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An alternating current is one which changes its:
A) Direction
B) Magnitude
C) Magnitude and direction both
D) None

Last updated date: 17th Apr 2024
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Hint: An alternating current is a current which performs a specific cycle of time period by changing its magnitude and direction. It contains frequency, varying amplitude and direction. An alternating current is generated from an AC generator which uses split signs which change the direction of AC after a fixed interval of time.

Complete step by step answer:
An alternating current is a current whose magnitude and direction both changes after a fixed interval of time. There are two types of current namely Direct current and Alternating current. Unlike AC, DC does not change its direction and magnitude after a cycle. An alternating current follows a sine wave graph and contains an expression i.e. $y = a\sin \omega t$ where y= wave of AC, a=amplitude and $\omega$ =angular frequency of AC. AC has varying amplitude so its root mean square value is calculated to get the preferred fixed value. In India the value of AC for residential is 220V and its frequency is 50Hz. This means AC changes its direction after 1/50 secs. All the appliances work on DC current. In all the appliances there is a device called a rectifier which converts AC to DC. But if we provide DC supply directly to the appliances then they will not work because of the rectifier.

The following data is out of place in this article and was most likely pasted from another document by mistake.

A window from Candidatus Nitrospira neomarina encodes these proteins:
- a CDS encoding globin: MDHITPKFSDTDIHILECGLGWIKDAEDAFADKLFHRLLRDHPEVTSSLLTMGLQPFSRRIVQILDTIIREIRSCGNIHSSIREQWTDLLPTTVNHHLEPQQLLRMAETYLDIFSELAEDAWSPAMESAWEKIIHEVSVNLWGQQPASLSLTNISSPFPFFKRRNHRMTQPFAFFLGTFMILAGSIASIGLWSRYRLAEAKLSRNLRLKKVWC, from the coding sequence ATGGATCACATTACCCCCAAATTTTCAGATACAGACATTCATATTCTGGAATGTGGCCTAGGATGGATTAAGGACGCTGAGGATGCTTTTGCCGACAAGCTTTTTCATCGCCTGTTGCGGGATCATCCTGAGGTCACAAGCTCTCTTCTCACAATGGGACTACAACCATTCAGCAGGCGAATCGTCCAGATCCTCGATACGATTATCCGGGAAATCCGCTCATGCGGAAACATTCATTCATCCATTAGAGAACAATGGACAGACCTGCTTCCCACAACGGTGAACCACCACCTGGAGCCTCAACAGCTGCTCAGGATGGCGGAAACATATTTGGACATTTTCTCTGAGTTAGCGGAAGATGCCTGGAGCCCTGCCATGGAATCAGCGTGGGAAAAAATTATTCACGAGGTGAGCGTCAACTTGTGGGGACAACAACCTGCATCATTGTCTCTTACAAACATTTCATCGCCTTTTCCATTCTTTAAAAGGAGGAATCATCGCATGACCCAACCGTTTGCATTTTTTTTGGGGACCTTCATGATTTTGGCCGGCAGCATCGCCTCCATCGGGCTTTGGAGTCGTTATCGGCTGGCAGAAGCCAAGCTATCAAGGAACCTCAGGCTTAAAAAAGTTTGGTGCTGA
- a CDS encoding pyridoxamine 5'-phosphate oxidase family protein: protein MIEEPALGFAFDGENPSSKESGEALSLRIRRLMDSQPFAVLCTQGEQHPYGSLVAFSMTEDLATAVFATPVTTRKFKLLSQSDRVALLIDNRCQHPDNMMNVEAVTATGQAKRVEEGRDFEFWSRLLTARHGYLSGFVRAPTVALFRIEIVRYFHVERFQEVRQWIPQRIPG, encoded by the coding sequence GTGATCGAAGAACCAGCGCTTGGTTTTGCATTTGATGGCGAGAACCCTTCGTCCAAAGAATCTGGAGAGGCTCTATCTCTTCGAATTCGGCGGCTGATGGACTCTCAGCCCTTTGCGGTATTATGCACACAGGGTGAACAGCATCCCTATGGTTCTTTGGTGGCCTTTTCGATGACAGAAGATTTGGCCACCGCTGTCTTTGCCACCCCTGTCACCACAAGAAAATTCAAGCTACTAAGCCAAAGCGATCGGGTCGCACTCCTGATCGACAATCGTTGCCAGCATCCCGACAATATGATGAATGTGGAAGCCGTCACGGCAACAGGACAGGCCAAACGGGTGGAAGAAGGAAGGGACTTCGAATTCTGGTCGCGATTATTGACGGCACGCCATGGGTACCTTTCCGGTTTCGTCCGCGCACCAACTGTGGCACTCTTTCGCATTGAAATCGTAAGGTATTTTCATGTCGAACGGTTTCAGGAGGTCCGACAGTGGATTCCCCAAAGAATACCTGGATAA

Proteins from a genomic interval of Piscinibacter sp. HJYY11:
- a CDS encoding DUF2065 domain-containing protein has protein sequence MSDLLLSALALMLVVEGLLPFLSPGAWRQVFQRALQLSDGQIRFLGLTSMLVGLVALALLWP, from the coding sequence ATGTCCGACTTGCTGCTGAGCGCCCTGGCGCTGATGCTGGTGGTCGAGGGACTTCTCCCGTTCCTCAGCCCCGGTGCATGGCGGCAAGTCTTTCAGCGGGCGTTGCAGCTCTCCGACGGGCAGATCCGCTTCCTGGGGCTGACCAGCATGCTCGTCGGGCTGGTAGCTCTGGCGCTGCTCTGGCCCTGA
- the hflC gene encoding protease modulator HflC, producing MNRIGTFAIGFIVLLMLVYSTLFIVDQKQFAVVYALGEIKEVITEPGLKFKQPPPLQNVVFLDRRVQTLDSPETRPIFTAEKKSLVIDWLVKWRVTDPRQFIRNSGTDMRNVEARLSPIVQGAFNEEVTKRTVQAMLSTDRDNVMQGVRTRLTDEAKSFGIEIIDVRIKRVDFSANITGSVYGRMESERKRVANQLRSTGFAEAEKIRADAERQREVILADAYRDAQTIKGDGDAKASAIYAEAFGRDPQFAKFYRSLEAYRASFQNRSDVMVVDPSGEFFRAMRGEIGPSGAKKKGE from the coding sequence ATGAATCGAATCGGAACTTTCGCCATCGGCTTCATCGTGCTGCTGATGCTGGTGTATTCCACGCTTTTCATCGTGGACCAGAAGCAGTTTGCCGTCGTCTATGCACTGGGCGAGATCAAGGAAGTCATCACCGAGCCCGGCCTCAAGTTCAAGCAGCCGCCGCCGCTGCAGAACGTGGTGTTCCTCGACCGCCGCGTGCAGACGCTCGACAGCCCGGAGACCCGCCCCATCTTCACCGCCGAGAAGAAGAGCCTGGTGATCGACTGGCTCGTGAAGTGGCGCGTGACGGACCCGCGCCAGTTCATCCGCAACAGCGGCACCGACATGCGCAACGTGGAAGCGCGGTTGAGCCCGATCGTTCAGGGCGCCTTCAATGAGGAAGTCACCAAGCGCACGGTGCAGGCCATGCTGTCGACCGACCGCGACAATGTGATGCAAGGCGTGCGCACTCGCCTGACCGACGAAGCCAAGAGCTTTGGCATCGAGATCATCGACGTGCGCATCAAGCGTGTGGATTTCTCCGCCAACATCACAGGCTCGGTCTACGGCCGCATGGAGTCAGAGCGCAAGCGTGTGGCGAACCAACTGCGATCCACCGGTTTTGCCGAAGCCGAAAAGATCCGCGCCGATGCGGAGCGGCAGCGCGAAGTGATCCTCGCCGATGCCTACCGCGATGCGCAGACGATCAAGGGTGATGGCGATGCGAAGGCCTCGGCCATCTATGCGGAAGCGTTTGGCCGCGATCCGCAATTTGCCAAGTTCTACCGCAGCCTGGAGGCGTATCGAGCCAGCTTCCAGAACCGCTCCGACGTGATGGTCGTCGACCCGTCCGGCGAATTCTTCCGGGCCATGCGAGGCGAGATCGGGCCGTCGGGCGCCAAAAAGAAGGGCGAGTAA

Note: For an AC it is necessary to change its direction and magnitude. That’s why it is called alternating current. This property of varying magnitude is because of its source of generation. AC is generated from an AC generator. Whereas DC has opposite properties.